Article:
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Research problem: Comparison of means (T-test, ANOVA) between 90 countries.

Analytical problem: I have a large data set of over 120 000 observations. Each observation was measures by 8 variables: 2 nominal and 6 continous. Nominal variables are complete. Continious variables have missing data. I wanted to use single median, by group (country), imputation to deal with NA. Although when I checked how the missing data is distributed among compared countries I discovered that in some countries NA reach 19% for a single continous variable.

Done/To do: I wanted to use state of art method thus I choosed Predictive Mean Matching. I created 5 imputation data sets and I came to the point of pooling results which complicate the analysis a little bit for me. Further procedures are a little bit above my statistical and programming skills. Thus I figured out that if I want to make my life simpler/easier I thought to compute from all created five simulation data sets median for each observation in all continous variables, thus reduce 5 artificial data sets to one.

Question: Is my apporach to the problem valid and would be accepted by other analyst's in the field?

Thank you for your opinions in advance!

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No, your approach would not be valid. The estimate of the mean difference should be reasonably accurate in your approach. But your approach would be too certain about the estimate and would have incorrect confidence intervals, p-values, and hypothesis tests. For comparisons with little missing data and large sample sizes the difference will probably be negligible, but for countries/variables with ~19% missing data the difference could be important.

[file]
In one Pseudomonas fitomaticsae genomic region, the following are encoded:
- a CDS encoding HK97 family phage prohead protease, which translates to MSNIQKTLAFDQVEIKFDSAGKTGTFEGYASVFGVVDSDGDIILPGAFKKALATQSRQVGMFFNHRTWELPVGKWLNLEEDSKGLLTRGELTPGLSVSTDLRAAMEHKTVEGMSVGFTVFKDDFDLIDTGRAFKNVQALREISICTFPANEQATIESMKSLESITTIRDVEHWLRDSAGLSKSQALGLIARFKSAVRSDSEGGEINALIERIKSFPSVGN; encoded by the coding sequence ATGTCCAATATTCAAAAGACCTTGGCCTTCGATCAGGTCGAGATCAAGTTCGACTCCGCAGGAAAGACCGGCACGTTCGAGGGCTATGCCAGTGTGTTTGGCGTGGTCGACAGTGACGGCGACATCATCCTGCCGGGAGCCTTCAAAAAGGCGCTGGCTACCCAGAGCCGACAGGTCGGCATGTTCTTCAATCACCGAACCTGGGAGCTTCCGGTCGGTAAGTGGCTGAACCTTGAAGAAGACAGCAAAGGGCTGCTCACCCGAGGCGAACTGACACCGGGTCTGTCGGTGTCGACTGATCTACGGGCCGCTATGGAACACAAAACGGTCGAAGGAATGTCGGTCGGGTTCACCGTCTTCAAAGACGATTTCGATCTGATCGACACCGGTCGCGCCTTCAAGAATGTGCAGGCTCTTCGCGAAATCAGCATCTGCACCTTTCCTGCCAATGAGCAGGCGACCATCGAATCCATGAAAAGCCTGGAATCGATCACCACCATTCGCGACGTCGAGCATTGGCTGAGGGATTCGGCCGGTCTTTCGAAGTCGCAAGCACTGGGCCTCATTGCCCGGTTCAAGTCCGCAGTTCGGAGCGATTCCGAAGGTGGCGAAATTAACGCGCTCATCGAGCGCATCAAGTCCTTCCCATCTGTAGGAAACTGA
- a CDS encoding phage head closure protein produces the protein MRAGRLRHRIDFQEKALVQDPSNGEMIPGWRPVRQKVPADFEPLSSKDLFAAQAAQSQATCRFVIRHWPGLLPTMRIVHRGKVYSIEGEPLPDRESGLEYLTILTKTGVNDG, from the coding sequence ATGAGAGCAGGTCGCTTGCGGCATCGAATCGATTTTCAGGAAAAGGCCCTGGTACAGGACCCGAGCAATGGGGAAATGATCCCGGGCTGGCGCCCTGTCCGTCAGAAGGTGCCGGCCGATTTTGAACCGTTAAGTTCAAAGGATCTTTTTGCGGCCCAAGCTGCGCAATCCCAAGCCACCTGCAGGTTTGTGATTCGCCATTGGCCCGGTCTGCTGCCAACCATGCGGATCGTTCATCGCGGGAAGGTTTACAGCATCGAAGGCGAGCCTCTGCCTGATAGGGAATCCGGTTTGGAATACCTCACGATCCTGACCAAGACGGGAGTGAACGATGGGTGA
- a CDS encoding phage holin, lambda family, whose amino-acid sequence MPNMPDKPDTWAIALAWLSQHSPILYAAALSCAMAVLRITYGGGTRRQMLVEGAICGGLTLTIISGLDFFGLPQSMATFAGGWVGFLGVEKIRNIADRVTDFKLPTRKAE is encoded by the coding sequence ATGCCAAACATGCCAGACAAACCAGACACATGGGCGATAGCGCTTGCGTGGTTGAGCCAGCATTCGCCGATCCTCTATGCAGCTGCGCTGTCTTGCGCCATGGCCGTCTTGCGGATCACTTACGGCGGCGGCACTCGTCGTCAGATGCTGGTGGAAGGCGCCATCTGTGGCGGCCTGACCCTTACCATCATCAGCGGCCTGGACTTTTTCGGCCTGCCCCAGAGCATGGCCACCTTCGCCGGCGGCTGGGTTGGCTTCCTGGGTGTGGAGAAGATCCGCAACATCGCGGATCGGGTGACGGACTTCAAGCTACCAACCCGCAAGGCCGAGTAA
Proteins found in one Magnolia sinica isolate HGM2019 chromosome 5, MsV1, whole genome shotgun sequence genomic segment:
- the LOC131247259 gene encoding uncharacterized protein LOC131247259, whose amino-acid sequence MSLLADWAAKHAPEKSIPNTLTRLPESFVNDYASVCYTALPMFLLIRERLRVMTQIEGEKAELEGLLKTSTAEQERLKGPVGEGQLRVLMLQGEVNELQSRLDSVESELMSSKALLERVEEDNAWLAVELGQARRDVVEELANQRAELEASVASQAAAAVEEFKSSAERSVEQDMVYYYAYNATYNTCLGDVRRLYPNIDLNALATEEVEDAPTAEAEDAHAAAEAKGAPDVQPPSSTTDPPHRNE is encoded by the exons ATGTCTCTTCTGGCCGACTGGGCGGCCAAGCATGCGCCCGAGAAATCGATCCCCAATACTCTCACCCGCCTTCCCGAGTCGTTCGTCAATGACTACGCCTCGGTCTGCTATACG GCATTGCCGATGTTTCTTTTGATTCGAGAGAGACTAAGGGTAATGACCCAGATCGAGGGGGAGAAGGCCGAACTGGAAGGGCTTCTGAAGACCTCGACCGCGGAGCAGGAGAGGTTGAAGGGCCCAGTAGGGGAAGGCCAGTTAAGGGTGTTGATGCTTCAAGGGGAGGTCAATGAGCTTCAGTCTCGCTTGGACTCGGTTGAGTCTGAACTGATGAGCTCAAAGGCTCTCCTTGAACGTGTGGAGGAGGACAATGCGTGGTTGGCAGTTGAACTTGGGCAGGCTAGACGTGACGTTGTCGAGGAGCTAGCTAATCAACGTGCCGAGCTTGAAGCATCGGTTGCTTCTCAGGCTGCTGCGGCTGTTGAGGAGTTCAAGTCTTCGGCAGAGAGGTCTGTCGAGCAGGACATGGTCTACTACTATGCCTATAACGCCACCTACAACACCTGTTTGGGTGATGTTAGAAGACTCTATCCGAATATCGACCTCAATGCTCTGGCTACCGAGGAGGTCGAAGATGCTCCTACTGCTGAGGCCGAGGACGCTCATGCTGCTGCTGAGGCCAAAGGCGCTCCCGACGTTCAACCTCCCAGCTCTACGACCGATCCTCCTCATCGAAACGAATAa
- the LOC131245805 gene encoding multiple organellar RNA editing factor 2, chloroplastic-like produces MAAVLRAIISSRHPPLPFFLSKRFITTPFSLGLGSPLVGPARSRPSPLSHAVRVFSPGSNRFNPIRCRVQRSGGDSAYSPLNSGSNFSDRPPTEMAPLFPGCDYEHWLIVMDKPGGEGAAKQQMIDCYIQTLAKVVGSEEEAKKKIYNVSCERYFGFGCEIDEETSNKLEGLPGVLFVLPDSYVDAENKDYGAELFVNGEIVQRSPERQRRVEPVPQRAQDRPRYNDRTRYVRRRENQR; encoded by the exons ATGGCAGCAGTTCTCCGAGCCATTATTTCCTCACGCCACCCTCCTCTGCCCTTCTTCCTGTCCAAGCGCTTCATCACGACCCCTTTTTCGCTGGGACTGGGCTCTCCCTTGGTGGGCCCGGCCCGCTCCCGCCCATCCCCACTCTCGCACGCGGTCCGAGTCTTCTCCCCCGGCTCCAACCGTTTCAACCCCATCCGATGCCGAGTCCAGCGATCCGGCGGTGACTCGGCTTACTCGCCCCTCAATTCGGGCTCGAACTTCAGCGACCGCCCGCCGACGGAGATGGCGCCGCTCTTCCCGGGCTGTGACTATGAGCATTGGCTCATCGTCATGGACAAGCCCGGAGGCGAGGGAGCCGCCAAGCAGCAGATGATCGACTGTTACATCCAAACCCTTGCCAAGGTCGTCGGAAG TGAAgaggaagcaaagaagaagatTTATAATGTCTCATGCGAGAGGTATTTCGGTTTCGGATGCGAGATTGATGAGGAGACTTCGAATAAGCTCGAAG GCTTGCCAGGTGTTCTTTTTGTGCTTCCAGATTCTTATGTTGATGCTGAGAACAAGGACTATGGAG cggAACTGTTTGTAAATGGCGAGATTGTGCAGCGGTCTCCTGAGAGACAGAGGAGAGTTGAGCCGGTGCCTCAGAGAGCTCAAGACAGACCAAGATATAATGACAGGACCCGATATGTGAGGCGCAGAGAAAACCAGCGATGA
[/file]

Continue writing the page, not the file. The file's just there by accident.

Although pooling the estimates is a complicated procedure, it is essential to correctly account for the extra uncertainty caused by the missing values. From the 5 imputed datasets we find 5 different estimates of the mean difference. The differences between those 5 estimates gives us an estimate of how much the missing data is affecting the estimate, and the rules for pooling take into account that extra source of variation. Reducing the 5 datasets into 1 loses the information about how large an effect the missing data has.

All of the statistical programming language I'm familiar with have the ability to automatically pool the different estimates and properly report the confidence intervals / p-values / hypothesis tests. Eg, the pool() function in R's mice package. I suggest looking into that option for whatever program you're using, to see if you can use the work others have done instead of trying to do it yourself.

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